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WATCH: NASA launch sets sights on metal-rich asteroid, possible core of small planet

(NEXSTAR) — NASA’s Psyche mission is scheduled to launch aboard a SpaceX Falcon Heavy rocket Friday morning to start a nearly six-year mission to a “metal-rich” asteroid.

The mission namesake is also the target: Asteroid 16 Psyche. While NASA has conducted a number of asteroid-related missions, including the recent return of its first asteroid samples, this will be the agency’s first mission to an asteroid which they believe has more metal than rock or ice.

While there won’t be a return trip for the Psyche spacecraft, scientists hope to confirm a theory from afar. They hypothesize the asteroid, which is 173 miles in diameter at its widest point, could actually be the leftover core of a planetesimal, or very small planet. If confirmed, the study of 16 Psyche could offer a look at what might be Earth’s own center and how our planet was created.

As of Thursday at 2 p.m. EDT, the mission blog notes the Friday 10:19 a.m. EDT launch window has a 40% chance of favorable weather conditions, while its next launch window on Saturday at 10:24 a.m. EDT has a 70% chance.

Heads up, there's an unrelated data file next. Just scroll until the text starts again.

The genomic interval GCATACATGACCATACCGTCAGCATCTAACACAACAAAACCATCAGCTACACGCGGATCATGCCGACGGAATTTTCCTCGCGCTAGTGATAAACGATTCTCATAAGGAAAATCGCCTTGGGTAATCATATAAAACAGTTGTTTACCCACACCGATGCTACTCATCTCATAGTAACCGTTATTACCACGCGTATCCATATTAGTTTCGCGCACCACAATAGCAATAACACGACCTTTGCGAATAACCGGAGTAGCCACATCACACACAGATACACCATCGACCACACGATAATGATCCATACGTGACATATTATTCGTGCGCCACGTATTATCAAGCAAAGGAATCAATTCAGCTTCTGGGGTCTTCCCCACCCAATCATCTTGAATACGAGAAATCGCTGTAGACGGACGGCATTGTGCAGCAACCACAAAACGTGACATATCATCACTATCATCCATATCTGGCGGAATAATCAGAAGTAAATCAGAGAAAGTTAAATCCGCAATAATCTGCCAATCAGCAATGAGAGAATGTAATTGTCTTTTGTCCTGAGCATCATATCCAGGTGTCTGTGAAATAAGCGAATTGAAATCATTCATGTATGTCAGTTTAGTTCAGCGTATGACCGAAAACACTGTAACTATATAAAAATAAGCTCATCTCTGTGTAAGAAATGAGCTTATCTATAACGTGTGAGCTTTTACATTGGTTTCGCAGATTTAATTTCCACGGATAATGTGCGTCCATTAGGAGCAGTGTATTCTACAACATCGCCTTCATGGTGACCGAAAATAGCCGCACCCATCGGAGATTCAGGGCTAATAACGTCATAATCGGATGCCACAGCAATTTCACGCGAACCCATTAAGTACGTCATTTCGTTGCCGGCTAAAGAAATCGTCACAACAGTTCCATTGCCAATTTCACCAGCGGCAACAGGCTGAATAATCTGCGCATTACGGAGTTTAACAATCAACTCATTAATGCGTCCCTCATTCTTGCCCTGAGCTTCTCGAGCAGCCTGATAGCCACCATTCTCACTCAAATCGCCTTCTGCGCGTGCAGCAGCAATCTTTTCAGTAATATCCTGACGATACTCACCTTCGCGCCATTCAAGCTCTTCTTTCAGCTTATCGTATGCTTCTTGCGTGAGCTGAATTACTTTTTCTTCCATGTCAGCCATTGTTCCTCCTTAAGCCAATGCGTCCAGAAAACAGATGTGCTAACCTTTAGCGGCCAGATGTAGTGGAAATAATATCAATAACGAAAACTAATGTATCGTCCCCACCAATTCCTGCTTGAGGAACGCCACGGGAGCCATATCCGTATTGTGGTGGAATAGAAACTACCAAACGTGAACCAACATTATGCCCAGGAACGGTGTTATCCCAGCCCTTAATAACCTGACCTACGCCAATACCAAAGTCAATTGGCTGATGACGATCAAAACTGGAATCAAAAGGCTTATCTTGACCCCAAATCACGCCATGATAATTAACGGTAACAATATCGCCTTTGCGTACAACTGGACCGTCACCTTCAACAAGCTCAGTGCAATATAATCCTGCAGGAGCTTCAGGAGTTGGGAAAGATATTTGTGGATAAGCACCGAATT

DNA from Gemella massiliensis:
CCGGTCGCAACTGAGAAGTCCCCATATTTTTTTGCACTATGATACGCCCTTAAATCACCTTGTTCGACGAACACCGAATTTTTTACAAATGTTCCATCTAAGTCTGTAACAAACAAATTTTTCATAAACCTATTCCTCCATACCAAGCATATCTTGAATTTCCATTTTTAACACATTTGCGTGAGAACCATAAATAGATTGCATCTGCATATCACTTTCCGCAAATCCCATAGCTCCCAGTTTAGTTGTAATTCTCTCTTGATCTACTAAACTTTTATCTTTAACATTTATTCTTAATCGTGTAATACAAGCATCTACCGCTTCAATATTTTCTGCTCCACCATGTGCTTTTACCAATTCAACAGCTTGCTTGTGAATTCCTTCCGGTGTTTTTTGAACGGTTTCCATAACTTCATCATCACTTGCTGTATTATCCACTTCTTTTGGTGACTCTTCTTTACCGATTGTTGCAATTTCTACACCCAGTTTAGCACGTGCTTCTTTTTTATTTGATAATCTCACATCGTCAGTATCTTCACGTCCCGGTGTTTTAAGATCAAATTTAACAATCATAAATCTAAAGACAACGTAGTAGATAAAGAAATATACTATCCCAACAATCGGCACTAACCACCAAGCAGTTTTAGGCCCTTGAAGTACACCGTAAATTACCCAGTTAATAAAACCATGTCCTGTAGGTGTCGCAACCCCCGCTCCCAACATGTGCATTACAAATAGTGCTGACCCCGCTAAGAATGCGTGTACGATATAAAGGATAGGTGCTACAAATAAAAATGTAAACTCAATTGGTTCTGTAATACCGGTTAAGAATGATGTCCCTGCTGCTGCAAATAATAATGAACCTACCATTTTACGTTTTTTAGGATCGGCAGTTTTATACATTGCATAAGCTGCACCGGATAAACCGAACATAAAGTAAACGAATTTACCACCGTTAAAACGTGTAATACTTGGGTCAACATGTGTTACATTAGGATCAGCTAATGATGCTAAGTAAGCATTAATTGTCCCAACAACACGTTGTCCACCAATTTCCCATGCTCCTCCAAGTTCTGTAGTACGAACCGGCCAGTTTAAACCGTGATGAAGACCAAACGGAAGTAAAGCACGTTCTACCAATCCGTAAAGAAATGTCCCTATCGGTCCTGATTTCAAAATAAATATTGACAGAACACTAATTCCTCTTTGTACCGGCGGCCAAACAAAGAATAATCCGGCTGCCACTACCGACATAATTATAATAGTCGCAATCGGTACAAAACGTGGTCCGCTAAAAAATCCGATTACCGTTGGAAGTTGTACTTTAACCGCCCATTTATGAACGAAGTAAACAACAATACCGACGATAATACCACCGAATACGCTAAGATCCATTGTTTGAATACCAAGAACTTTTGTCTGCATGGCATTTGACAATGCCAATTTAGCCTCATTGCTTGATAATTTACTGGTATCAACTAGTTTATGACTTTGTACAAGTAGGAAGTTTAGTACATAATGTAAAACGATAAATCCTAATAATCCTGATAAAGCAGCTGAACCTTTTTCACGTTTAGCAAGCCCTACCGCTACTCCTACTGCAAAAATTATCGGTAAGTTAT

Nexstar Media plans to livestream the launch within this story beginning approximately one hour prior to the scheduled launch time.

The current mission timeline aims to put NASA’s craft into orbit around the asteroid in late July 2029. At that point the actual mission will begin: two years of photo taking, surface mapping, and data collection to determine Psyche’s composition.


Here is a bit more about the asteroid as written by NASA:

Psyche was discovered in 1852 by Italian astronomer Annibale de Gasparis. Because it was the 16th asteroid to be discovered, it is sometimes referred to as 16 Psyche. It’s named for the goddess of the soul in ancient Greek mythology, often depicted as a butterfly-winged female figure.

Psyche orbits the Sun in the outer part of the main asteroid belt between Mars and Jupiter. It is approximately three times farther from the Sun than Earth. Because Psyche and Earth orbit at different speeds, the distance from Earth to Psyche varies from less than 186 million miles to more than 372 million miles.

Psyche is dense, estimated at about 212 to 256 pounds per cubic foot (3,400 to 4,100 kilograms per cubic meter). The surface gravity on Psyche is much less than it is on Earth – even less than it is on Earth’s Moon. On Psyche, lifting a car would feel like lifting a large dog.

Source: Fox 8 News Channel

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